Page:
“Lack of Power, that was our dilemma.”
Big book of Alcoholics Anonymous page 45
This is really like saying, I am powerless, as powerlessness is a lack of power. It’s been my inability to accept that lack of power that can still make my life uncomfortable today. My inability to accept my alcoholism led me to believe that I could control it, control being just a matter of finding the right combination of circumstances.
Powerless, as defined, meaning we are without ability, influence, or power, in a situation. This can be a difficult thing to accept. Lets say I am late for work or school. When I offer my reason for being late, even though it may be completely reasonable, I may still be subject to reprimand or ridicule. I have no power over how others react to circumstance, in effect, I am powerless. If I accept that powerlessness, then I can go about my day without dwelling too much on the event. It is when I don’t accept my powerlessness over something, that creates conflict, inside of me, and within.
It is my opinion that for the most part, control over anything is an illusion. When I am trying to control people, places and things, whether it is in my actions or in my thinking, my level of serenity, goes down. So when I can let go of control, allow people and places to be as they are, and let the universe decide, then my peace within goes up.
“We learned that we had to fully concede to our innermost selves that we were alcoholics. This is the first step in recovery.” –Alcoholics Anonymous big book page 30 *
What a great statement this is, there is so much packed into two short sentences. The sentence opens up with its first clause of “We Learned”, so this means at this point there is something that has been teaching us. Most people learn through the process of making mistakes, the value of learning from a relapse, as eluded to in the previous paragraph. Second to concede means to accept as true, my personal favorite definition is this one. “admit that something is true or valid after first denying or resisting it.” **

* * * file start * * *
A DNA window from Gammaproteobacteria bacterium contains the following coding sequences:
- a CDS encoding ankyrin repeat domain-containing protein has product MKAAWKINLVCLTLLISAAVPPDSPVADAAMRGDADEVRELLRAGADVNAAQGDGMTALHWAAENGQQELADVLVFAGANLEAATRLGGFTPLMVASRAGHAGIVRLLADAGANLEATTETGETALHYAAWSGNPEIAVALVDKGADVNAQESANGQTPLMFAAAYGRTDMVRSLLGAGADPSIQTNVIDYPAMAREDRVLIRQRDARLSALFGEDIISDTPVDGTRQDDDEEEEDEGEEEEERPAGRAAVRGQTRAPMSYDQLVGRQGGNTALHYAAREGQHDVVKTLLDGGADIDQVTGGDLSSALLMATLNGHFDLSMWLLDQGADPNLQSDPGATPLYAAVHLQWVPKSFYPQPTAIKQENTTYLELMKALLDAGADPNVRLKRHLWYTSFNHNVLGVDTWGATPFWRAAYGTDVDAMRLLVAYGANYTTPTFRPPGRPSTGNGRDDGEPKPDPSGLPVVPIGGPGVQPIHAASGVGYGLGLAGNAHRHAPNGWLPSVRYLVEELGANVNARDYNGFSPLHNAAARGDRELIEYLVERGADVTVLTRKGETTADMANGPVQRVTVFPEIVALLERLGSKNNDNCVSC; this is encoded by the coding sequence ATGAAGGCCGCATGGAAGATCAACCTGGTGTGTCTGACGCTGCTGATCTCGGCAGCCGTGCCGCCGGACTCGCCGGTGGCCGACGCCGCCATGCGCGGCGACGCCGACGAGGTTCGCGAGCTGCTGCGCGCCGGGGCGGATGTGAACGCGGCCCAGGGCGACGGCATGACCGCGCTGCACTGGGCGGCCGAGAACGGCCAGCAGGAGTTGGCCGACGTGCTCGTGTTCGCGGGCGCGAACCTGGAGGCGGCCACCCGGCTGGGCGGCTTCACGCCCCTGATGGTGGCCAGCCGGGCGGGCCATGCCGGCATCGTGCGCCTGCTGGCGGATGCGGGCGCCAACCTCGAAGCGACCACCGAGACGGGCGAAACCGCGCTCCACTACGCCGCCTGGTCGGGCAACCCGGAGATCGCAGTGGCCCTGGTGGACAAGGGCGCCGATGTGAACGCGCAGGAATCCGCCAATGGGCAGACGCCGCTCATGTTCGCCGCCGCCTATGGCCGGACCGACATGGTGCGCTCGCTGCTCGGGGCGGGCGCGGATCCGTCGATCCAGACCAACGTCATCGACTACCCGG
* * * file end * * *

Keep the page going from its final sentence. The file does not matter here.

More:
So what this basically is saying to me is, We learned through the process of making mistakes that we had to accept it as true to our innermost selves, our innermost selves being accepting this in our hearts, that we were alcoholic. When we could do that the battle in our thinking would quiet. At least it did for me.
The second sentence, “This is the first step in recovery.” is not to be confused with step one of the 12 steps. It is important to identify though, this process is a first step taken in relevance to understanding step 1 on a deeper level. Once I begin to move toward acceptance of my alcoholism, or in any case, whatever it is you are powerless over, then understanding step one with more depth and clarity happens.
Were I to re-write this, in a simple format for me to digest, It would read like this, “We learned through the process of mistakes, that we had to fully accept in our hearts that it was true that we were powerless over our substance of choice, and that with acceptance of that powerlessness, I begin to open my mind to a solution. Once eliminating that doubt, then we can begin to move forward with fully comprehending the first step of the Twelve Steps of Alcoholics Anonymous.
“Quite as important was the discovery that spiritual principles would solve all my problems.” – AA Big book, page 42. *
This quote is just profound to me. First what is a spiritual principle? Second, Does this mean I need to join a religion? Absolutely not. That was part of why Alcoholics Anonymous was a success, was because it was spiritual, not religious in it’s foundation.
Spiritual principles, to list are few are, love, patience, kindness, open mindedness, honesty, compassion, forgiveness, acceptance, to just name a few.
If I can apply those principles to any problem, my perceptions of that problem will change, and in turn, will help shed new light on the problem, and in turn, on solutions.